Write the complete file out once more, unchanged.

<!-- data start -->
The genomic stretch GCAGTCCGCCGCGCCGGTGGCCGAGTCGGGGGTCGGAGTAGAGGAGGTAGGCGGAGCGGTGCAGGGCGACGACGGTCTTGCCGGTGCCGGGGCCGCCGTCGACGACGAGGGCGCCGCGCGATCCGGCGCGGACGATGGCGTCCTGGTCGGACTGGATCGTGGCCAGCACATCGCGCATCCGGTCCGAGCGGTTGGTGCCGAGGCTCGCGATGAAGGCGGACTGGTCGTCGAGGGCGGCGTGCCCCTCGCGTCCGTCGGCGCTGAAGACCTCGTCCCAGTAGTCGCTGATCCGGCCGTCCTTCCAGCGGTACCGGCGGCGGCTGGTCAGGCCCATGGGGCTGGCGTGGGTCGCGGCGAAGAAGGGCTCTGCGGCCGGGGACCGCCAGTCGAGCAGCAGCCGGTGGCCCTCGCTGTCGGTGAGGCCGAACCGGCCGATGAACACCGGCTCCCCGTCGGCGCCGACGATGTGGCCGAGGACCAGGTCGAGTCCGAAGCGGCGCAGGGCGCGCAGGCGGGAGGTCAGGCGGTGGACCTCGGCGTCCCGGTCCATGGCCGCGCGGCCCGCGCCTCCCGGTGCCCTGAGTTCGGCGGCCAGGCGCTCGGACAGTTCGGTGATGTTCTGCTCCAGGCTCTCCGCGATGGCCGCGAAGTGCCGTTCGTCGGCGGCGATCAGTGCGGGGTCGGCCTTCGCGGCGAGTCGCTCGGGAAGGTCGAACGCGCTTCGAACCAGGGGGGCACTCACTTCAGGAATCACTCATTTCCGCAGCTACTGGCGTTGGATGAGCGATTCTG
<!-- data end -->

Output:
The genomic stretch GCAGTCCGCCGCGCCGGTGGCCGAGTCGGGGGTCGGAGTAGAGGAGGTAGGCGGAGCGGTGCAGGGCGACGACGGTCTTGCCGGTGCCGGGGCCGCCGTCGACGACGAGGGCGCCGCGCGATCCGGCGCGGACGATGGCGTCCTGGTCGGACTGGATCGTGGCCAGCACATCGCGCATCCGGTCCGAGCGGTTGGTGCCGAGGCTCGCGATGAAGGCGGACTGGTCGTCGAGGGCGGCGTGCCCCTCGCGTCCGTCGGCGCTGAAGACCTCGTCCCAGTAGTCGCTGATCCGGCCGTCCTTCCAGCGGTACCGGCGGCGGCTGGTCAGGCCCATGGGGCTGGCGTGGGTCGCGGCGAAGAAGGGCTCTGCGGCCGGGGACCGCCAGTCGAGCAGCAGCCGGTGGCCCTCGCTGTCGGTGAGGCCGAACCGGCCGATGAACACCGGCTCCCCGTCGGCGCCGACGATGTGGCCGAGGACCAGGTCGAGTCCGAAGCGGCGCAGGGCGCGCAGGCGGGAGGTCAGGCGGTGGACCTCGGCGTCCCGGTCCATGGCCGCGCGGCCCGCGCCTCCCGGTGCCCTGAGTTCGGCGGCCAGGCGCTCGGACAGTTCGGTGATGTTCTGCTCCAGGCTCTCCGCGATGGCCGCGAAGTGCCGTTCGTCGGCGGCGATCAGTGCGGGGTCGGCCTTCGCGGCGAGTCGCTCGGGAAGGTCGAACGCGCTTCGAACCAGGGGGGCACTCACTTCAGGAATCACTCATTTCCGCAGCTACTGGCGTTGGATGAGCGATTCTG